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US Open Day 1 | Sharapova shocks Halep

US Open Day 1 | Sharapova shocks Halep
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Second-seeded Simona Halep followed Johanna Konta the 7th seed, out of the US Open on Day 1, when the Romanian fell at the hands of Maria Sharapova.

Both were among the eight contenders for the World No 1 ranking, and both will feel bitterly disappointed at blowing their respective opportunities.

For Sharapova, it was a performance as dazzling as the crystal-encrusted black dress she wore and a signal that the Russian is still a force to be reckoned with.

Behind this little black dress and the Swarovski crystals, there is a girl with a lot of grit and she’s not going anywhere

Maria Sharapova

The first-round match was one of the most anticipated challenges in the women’s tournament.

Halep needed to show deep mental strength to win but she struggled to come up with the goods at the French Open and Wimbledon and even in Cincinnati she showed her vulnerability.

Sharapova, if she has overcome her physical problems, is the true outsider for the tournament.

The Russian arrived in New York fresh and rested and with the will to succeed and the blockbuster certainly lived up to the hype under the lights on Arthur Ashe Stadium, with Sharapova ultimately overpowering Halep to win 6-4 4-6 6-3.

The 2006 champion had looked set to win in straight sets when she led 4-1 in the second only to let it slip but recovered to clinch a dramatic victory after two hours and 44 minutes.

The 30-year-old marked her return to Grand Slam tennis after serving a 15-month doping ban with a thrilling 50th appearance at a major and her first at the US Open for three years.

If there were dissenters among the crowd, they kept their thoughts to themselves as Sharapova strode onto court in a black sequinned dress with cheers ringing in her ears.

It was as if she had never been away as she took her night-time record on the Arthur Ashe Stadium to 18 wins in 18 matches.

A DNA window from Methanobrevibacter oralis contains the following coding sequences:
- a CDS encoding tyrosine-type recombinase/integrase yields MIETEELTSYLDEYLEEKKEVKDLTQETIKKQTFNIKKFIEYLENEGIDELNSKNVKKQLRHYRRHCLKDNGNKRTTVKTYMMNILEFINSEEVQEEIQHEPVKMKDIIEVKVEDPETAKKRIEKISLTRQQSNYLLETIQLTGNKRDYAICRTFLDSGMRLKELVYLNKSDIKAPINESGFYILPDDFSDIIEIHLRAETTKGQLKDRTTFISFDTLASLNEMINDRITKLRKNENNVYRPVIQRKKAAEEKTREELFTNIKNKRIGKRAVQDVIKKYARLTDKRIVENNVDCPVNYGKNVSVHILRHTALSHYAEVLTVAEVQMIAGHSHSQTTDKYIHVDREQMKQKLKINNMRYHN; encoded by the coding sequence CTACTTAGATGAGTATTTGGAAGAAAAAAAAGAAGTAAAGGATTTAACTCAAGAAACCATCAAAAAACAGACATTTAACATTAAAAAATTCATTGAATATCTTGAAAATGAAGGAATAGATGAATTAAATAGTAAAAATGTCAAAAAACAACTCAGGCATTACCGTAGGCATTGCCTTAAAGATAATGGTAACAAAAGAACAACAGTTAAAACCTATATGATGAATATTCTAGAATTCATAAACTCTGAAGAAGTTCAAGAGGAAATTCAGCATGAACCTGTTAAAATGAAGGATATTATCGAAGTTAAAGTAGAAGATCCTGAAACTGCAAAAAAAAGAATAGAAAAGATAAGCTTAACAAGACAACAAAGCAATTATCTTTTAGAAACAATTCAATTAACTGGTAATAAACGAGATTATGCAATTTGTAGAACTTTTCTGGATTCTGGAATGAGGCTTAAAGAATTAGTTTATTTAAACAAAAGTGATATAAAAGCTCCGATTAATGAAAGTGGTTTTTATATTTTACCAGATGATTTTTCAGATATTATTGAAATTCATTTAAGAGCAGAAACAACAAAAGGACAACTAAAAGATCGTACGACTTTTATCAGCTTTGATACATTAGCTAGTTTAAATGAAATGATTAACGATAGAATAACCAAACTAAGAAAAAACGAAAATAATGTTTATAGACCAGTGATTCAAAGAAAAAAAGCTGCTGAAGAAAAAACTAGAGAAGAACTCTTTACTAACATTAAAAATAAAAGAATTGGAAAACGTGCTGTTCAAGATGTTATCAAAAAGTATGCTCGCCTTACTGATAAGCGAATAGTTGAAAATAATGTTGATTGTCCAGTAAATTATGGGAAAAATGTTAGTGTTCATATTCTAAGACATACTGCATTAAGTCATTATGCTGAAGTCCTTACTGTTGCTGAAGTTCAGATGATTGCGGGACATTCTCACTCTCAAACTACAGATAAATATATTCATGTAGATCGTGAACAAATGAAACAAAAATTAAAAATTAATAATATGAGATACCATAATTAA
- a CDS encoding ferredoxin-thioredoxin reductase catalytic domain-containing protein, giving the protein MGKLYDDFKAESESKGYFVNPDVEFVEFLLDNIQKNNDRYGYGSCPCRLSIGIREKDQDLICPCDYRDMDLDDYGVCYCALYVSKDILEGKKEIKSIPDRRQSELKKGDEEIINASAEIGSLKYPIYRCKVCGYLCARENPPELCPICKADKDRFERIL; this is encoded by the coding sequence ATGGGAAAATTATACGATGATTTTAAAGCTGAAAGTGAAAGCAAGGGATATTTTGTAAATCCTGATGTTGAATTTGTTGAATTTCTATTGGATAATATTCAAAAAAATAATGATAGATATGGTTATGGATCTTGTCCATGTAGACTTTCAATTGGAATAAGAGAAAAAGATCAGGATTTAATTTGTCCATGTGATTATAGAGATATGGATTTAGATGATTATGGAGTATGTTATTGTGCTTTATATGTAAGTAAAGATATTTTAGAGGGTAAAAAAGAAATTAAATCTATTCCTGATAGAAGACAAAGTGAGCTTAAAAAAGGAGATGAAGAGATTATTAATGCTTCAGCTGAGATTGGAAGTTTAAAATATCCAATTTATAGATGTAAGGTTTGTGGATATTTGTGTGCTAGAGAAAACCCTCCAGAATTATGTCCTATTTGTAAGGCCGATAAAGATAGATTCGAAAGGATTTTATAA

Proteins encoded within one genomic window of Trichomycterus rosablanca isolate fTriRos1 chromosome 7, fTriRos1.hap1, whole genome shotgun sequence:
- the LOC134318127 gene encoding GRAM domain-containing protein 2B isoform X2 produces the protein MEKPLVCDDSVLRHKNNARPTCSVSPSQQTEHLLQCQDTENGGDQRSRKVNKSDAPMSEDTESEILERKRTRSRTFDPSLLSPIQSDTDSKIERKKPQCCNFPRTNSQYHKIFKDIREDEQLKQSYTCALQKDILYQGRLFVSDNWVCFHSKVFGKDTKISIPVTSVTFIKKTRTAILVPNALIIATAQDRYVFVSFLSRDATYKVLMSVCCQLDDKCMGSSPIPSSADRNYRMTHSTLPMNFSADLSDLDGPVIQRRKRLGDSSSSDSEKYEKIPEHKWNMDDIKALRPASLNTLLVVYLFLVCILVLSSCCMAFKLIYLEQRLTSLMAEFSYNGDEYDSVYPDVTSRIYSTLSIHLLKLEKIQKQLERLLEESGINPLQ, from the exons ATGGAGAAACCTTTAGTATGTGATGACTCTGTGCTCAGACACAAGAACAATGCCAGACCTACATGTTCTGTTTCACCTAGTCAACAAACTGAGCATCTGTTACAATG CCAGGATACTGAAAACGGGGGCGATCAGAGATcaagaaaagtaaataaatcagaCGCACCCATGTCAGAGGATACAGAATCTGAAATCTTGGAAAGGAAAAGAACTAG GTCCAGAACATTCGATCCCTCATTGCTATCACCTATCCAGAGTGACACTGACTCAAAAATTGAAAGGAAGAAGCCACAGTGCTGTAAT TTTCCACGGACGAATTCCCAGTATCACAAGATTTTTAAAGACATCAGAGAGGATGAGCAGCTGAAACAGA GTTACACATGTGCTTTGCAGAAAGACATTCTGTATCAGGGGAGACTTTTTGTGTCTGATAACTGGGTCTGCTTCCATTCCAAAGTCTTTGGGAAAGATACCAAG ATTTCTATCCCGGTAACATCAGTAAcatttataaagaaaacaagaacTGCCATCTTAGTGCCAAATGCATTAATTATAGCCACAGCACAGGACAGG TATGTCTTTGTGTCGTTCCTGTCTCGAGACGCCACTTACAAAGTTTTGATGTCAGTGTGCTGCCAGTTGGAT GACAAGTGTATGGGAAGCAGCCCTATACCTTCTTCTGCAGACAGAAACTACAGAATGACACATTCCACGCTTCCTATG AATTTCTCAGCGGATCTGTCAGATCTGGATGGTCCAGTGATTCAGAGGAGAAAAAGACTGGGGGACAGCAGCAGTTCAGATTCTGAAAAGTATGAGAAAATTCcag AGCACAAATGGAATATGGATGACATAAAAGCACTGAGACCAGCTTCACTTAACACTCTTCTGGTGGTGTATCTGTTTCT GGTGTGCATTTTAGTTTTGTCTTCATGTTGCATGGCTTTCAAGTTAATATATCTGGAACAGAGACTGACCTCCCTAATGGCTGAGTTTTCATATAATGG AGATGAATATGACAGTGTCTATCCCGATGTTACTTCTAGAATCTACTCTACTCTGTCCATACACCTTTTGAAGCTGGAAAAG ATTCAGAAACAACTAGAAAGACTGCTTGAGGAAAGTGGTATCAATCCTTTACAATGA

Fittingly, Sharapova played in a black dress, just as she had done in 2006 when she was crowned champion, one of her five Grand Slam titles.

“Behind this little black dress and the Swarovski crystals, there is a girl with a lot of grit and she’s not going anywhere,” Sharapova said after seeing off Halep for the seventh time in seven meetings.

Sharapova only returned to tennis in April after her doping ban had run its course and her progress has been controversial as she benefitted from wild cards to Stuttgart and a Madrid.

She was not offered one, however, into the French Open, while a thigh injury put paid to her hopes of playing Wimbledon qualifying.

With her ranking down at 146, she needed another wild card to get into the main draw of the US Open but she was in danger of missing New York after picking up an arm injury at Stanford, where she played her only hard court match of the year.

Addressing the crowd, she said: “We put in all the work and this is exactly why.”

Shania Twain headlined the opening ceremony immediately before the contest on a platform shaped like a tennis racket, but there was no upstaging Sharapova.

“You try and think it’s another day, another opportunity but it was so much more,” said Sharapova, who fell to her knees in tears after securing her triumph.

Later she told reporters: “You never know how you are going to feel until match point but you figure it’s all worth it.”

Sharapova ended with 60 winners and 64 unforced errors and converting just 5 of her 22 break opportunities.

It was the type of all-or-nothing assault that has served her well since she first burst on the scene with a 2004 Wimbledon title.

That victory, which came when she was still a giggly 17-year-old, launched her into superstardom and she is more than aware that having passed 30 in April, her chances are dwindling.

“When me and my coach first scheduled my practice on centre court, actually it got moved because they had some maintenance issues,” said Sharapova, who missed last year’s US Open due to her suspension and the 2015 event to injury.

“I was upset about it because I really wanted that first practice. Those little things you kind of take for granted.

“From the moment that I’ve been here, I’ve really understood what this means to me, to be back and to be playing.”

Sharapova almost missed the 2017 edition as well as she battled her left arm injury, skipping the Toronto and Cincinnati events and undergoing two MRI scans on the problem.

“From the second I found out I was playing Simona, I was actually getting my nails done, I got my phone out and I pulled up YouTube videos of our matches,” she explained.

“The fact that I was able to come out and play that way, beat the No 2 player in the world in the first round of the US Open, it’s been a while, I think those are definitely the emotions that I was feeling.”



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Halep and Sharapova following their first round battle

2017 US Open Tennis Championships - Day 1

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Halep’s strategy was to hit down the middle until Sharapova missed or hit a winner and it did not pay dividends in the end.